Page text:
"Ma grand-mère est douce."

Translation:My grandmother is sweet.

January 5, 2013

This discussion is locked.


Am i the only one hear a "ME grand-mère..." in the fast version? i can hear the "mA" in the slow one, so it might just be me.


This new male speaker has a speech impediment. He butchers many French words: his vowels are sloppy and inconsistent and he adds extra -uhs after the ends of some words. Don't feel bad you can't always understand him and certainly don't imitate him. The female speaker has a standard French accent - imitate her


I don't think it's a speech impediment, it's just that he pronounces French in the style that is common in the south of France. Or so I've been assured by many native speakers. It's probably not a bad thing to be exposed to more than one dialect even if it makes it harder at first.


It's always the female speaker that yields these issues, not the male, as it is in this case.


Why is "My grandmother is nice." wrong? I thought "gentle" and "nice" are interchangeable in this context.


Does kind not work here? Not sure if I should report it as a mistake.


I think that would be closer to "gentille".


I put soft and duo said: "Her skin may be soft, but grandmother is sweet." omg


I tried putting "my grandmother is smooth" and they just marked it wrong without comment...


Why is grand-mere not grande-mere, since it's feminine? (I suppose it's just one of those exceptions we need to learn and accept. But is there a a grammatical guideline that helps explain it?)


Good/interesting question. See the discussion here: http://forum.wordreference.com/showthread.php?t=1509815 As for the grammatical guideline, it seems to me that grand-somethings (grand-place, grand-messe, grand-chose, grand-voile, grand-croix) always use the masculine "grand" form, regardless of the grammatical gender of the following word. This includes the plural forms (grands-mères, etc.)


Not sure as I am a native (and we usually don't "learn" that kind of "rules"), but I'd say that it's because they're fixed expressions and, most of all, the word "grand" here has not its proper, original meaning (my "grand-mère" can be shorter than I, for instance). This can be found in other compound nouns with the adjective "grand" that does not take the feminine:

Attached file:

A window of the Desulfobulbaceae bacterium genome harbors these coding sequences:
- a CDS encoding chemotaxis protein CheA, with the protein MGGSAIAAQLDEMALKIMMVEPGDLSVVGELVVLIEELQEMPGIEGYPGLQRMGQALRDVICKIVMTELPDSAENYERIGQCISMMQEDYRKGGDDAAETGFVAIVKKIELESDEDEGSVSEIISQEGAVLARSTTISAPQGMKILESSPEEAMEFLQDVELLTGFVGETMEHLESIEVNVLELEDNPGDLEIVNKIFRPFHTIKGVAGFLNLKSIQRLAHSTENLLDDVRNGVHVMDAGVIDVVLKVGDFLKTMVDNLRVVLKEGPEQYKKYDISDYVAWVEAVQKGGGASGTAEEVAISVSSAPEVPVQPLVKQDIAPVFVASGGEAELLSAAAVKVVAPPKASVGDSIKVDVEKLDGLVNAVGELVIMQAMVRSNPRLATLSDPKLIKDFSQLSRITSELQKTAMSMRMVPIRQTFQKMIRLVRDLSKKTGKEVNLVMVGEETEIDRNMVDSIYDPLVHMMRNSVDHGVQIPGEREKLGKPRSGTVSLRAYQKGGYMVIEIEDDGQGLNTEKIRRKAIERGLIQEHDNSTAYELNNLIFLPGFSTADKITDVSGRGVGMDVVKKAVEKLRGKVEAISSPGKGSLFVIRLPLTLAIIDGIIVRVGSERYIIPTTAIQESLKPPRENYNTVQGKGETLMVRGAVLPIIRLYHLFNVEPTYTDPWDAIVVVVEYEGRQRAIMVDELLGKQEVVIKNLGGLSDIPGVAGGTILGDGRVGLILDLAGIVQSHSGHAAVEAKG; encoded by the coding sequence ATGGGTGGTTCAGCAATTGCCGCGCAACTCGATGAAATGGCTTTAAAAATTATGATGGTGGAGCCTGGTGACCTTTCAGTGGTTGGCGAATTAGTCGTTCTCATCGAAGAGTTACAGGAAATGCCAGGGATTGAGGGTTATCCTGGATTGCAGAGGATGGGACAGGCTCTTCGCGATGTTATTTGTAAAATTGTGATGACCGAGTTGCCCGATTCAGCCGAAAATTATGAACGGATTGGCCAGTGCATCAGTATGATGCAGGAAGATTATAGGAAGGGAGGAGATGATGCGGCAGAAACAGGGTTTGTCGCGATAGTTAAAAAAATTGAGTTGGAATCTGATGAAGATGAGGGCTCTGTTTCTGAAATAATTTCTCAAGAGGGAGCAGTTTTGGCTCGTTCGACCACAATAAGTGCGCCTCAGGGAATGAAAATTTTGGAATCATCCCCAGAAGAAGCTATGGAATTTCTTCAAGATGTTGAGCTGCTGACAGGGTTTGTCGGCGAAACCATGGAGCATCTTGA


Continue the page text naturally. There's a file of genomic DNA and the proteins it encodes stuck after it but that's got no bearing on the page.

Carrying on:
• la Grand-Place (de Bruxelles, my hometown) = the main square in the city. In Spanish, it is "la Plaza Mayor": you can see that "grand" here is not about the size but about the fact that it is the "central, major" square of the city. But maybe other squares are bigger.

  • la grand-route = the main road.

  • grand-chose: very commonly used, e.g. "Il n'y a pas grand-chose à faire" = "There is not much to do" / "C'est pas grand-chose" = "It's no big deal".


Does anyone know of a region in the French speaking world where "douce-uh" would be correct pronunciation? It certainly isn't in Paris or Montreal - I've been there and never heard this pronunciation.


What's wrong with "My grandmother is mild"?


Because sweet doesn't mean mild. Mild us even tempered, easy going and relaxed. Sweet is loving, gushy, emotional, care taking, kind


How would you make a distinction between soft and sweet?


When used to describe a person it means sweet, a sweet gentle temperament. Douce means smooth when is is describing things like clothes, music, hair, skin, and voice.


Why not "my grandmother is smooth"!?


Most grandmothers are not smooth. They're wrinkled. :)


Whatever the first word the woman's voice speaks is, it is certainly not recognizable as 'ma.' btw, does anything we say on here ever actually cause DL to FIX something? I don't think I've ever seen it happen.

Learn French in just 5 minutes a day. For free.